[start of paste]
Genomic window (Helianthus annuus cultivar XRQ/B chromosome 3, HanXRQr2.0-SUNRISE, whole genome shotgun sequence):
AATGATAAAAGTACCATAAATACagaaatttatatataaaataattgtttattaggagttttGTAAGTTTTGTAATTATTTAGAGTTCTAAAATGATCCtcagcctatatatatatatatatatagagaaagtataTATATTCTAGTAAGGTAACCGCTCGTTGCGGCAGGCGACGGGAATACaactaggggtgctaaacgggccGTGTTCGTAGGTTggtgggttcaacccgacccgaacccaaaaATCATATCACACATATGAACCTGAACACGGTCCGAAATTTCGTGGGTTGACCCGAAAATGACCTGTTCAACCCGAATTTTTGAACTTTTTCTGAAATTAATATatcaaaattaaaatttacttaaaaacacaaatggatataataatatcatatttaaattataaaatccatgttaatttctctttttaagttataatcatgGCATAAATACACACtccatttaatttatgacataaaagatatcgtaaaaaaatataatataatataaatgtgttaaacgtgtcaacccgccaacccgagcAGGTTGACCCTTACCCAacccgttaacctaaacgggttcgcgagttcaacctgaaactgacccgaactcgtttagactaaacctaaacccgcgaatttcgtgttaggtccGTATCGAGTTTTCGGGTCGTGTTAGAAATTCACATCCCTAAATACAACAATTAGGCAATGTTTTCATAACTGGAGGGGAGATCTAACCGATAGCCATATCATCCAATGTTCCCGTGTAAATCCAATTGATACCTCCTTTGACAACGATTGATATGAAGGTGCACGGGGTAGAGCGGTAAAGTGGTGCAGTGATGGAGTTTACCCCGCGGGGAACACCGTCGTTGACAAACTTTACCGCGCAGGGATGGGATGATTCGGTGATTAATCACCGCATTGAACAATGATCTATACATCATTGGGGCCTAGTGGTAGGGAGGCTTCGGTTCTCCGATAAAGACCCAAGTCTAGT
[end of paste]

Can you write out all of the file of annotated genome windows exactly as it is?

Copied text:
Genomic window (Helianthus annuus cultivar XRQ/B chromosome 3, HanXRQr2.0-SUNRISE, whole genome shotgun sequence):
AATGATAAAAGTACCATAAATACagaaatttatatataaaataattgtttattaggagttttGTAAGTTTTGTAATTATTTAGAGTTCTAAAATGATCCtcagcctatatatatatatatatatagagaaagtataTATATTCTAGTAAGGTAACCGCTCGTTGCGGCAGGCGACGGGAATACaactaggggtgctaaacgggccGTGTTCGTAGGTTggtgggttcaacccgacccgaacccaaaaATCATATCACACATATGAACCTGAACACGGTCCGAAATTTCGTGGGTTGACCCGAAAATGACCTGTTCAACCCGAATTTTTGAACTTTTTCTGAAATTAATATatcaaaattaaaatttacttaaaaacacaaatggatataataatatcatatttaaattataaaatccatgttaatttctctttttaagttataatcatgGCATAAATACACACtccatttaatttatgacataaaagatatcgtaaaaaaatataatataatataaatgtgttaaacgtgtcaacccgccaacccgagcAGGTTGACCCTTACCCAacccgttaacctaaacgggttcgcgagttcaacctgaaactgacccgaactcgtttagactaaacctaaacccgcgaatttcgtgttaggtccGTATCGAGTTTTCGGGTCGTGTTAGAAATTCACATCCCTAAATACAACAATTAGGCAATGTTTTCATAACTGGAGGGGAGATCTAACCGATAGCCATATCATCCAATGTTCCCGTGTAAATCCAATTGATACCTCCTTTGACAACGATTGATATGAAGGTGCACGGGGTAGAGCGGTAAAGTGGTGCAGTGATGGAGTTTACCCCGCGGGGAACACCGTCGTTGACAAACTTTACCGCGCAGGGATGGGATGATTCGGTGATTAATCACCGCATTGAACAATGATCTATACATCATTGGGGCCTAGTGGTAGGGAGGCTTCGGTTCTCCGATAAAGACCCAAGTCTAGT